Ancient track on Kinmen's Mt. Taiwu perfect for autumn hiking

2018/10/24 17:53:34 fontsize-small fontsize-default fontsize-big
CNA file photo

CNA file photo

Taipei, Oct. 24 (CNA) With the season turning to autumn, the government of Taiwan's outlying Kinmen County is stepping up promotion of an ancient trail on Mt. Taiwu, the highest in the county, as part of ongoing efforts to boost tourism.

Caicuo Ancient Trail (蔡厝古道), dotted with numerous granite steps, is an old trail formerly used to connect Shamei (沙美) and Shanwei (山外) villages separated by Mt. Taiwu in the eastern section of Kinmen Island, the county government said in a recent press release.

In ancient times, traders carried baskets loaded with toufu and fresh vegetables on a stick over their shoulder along the trail to sell their wares. That explains its other name Toufu Trail, said the local government.

Kinmen started promoting the Mt. Taiwu hiking tour along Toufu Ancient Trail last year, officials at Kinmen Tourism Department said.

With Caicuo Old Trail as its main feature, the tour is designed to attract hikers and ancient trail fans from Taiwan and mainland China with the chance to experience rarely seen natural and cultural landscapes in Kinmen, the officials said.

The trail has already been featured on the popular television travel program, "Made In Taiwan" on CTV, which visited Kinmen for five days in August to document it, the county said.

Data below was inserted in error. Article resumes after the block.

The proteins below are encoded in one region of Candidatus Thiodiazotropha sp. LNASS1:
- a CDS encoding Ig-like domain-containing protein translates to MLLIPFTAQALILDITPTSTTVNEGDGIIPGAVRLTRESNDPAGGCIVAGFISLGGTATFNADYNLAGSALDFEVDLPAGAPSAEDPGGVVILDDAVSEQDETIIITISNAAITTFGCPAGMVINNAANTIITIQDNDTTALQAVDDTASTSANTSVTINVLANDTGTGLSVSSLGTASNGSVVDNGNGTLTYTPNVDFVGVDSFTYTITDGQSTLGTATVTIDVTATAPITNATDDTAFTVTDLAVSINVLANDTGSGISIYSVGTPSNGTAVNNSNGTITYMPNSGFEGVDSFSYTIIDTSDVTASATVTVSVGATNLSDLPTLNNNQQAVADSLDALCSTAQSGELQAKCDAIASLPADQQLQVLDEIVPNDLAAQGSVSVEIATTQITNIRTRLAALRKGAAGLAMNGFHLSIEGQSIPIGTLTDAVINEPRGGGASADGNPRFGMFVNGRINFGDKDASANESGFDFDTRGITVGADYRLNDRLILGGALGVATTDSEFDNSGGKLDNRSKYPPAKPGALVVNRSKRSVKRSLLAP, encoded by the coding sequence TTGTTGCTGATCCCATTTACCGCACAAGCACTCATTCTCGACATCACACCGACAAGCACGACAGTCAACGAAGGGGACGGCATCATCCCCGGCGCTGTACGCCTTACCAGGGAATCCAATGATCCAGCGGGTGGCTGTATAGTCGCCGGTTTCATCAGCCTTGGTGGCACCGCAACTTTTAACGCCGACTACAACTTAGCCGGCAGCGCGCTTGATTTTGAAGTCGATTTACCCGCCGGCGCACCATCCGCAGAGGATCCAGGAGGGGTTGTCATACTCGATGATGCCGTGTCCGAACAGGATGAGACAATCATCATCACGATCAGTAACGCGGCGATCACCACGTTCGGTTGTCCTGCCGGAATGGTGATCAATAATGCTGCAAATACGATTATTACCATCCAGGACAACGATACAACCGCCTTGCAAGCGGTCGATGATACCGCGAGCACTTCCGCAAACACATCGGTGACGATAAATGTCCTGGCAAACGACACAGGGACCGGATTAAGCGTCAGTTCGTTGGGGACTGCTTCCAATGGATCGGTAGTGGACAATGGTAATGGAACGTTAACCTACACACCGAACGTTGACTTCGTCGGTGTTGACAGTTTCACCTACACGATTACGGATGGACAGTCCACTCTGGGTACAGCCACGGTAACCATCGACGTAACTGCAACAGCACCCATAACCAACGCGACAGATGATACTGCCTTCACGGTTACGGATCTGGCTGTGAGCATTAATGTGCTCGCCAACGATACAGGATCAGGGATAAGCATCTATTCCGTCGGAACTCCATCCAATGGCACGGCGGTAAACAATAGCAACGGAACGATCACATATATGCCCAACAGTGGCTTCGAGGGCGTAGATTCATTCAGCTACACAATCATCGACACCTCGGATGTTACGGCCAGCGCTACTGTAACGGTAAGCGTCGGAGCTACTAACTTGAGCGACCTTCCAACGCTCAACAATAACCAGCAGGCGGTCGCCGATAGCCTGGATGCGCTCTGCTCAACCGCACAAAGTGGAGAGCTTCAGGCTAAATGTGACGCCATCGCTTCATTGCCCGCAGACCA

Former county government resident artist Tsou Chia-che (鄒佳哲) was commissioned by Kinmen County Government to paint a mural featuring Toufu Ancient Trail at Caicuo tourist center last year and returned to lead a group of reporters and hikers along the trail in early October.

On the three-hour walk from the trail entrance to the peak of Mt. Taiwu the group visited cultural spots from the Song, Yuan, Ming and Qing dynasties, as well as more modern attractions.

At the top of the mountain, Tsou once again sketched the beauty of the trail and a wonderful bird's eye view of Jinsha Township, the department said.

(By Amy Huang and Elizabeth Hsu)

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